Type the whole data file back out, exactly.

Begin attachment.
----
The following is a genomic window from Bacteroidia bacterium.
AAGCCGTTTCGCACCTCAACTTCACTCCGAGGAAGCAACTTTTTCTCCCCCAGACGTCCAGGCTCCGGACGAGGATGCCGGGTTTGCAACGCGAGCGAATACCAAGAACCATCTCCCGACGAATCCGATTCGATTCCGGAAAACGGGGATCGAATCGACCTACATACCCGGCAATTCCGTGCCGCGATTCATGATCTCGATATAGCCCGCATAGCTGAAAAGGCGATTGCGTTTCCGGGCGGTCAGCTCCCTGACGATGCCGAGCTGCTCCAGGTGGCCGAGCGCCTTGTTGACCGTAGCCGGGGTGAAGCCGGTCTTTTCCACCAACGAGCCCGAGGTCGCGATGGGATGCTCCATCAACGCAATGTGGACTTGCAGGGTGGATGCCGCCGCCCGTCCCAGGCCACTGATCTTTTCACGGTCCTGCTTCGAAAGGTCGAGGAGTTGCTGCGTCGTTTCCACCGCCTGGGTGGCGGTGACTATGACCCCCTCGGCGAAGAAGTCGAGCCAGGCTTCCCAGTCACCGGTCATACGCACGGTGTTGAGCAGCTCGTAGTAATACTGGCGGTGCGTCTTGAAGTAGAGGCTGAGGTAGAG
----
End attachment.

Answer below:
The following is a genomic window from Bacteroidia bacterium.
AAGCCGTTTCGCACCTCAACTTCACTCCGAGGAAGCAACTTTTTCTCCCCCAGACGTCCAGGCTCCGGACGAGGATGCCGGGTTTGCAACGCGAGCGAATACCAAGAACCATCTCCCGACGAATCCGATTCGATTCCGGAAAACGGGGATCGAATCGACCTACATACCCGGCAATTCCGTGCCGCGATTCATGATCTCGATATAGCCCGCATAGCTGAAAAGGCGATTGCGTTTCCGGGCGGTCAGCTCCCTGACGATGCCGAGCTGCTCCAGGTGGCCGAGCGCCTTGTTGACCGTAGCCGGGGTGAAGCCGGTCTTTTCCACCAACGAGCCCGAGGTCGCGATGGGATGCTCCATCAACGCAATGTGGACTTGCAGGGTGGATGCCGCCGCCCGTCCCAGGCCACTGATCTTTTCACGGTCCTGCTTCGAAAGGTCGAGGAGTTGCTGCGTCGTTTCCACCGCCTGGGTGGCGGTGACTATGACCCCCTCGGCGAAGAAGTCGAGCCAGGCTTCCCAGTCACCGGTCATACGCACGGTGTTGAGCAGCTCGTAGTAATACTGGCGGTGCGTCTTGAAGTAGAGGCTGAGGTAGAG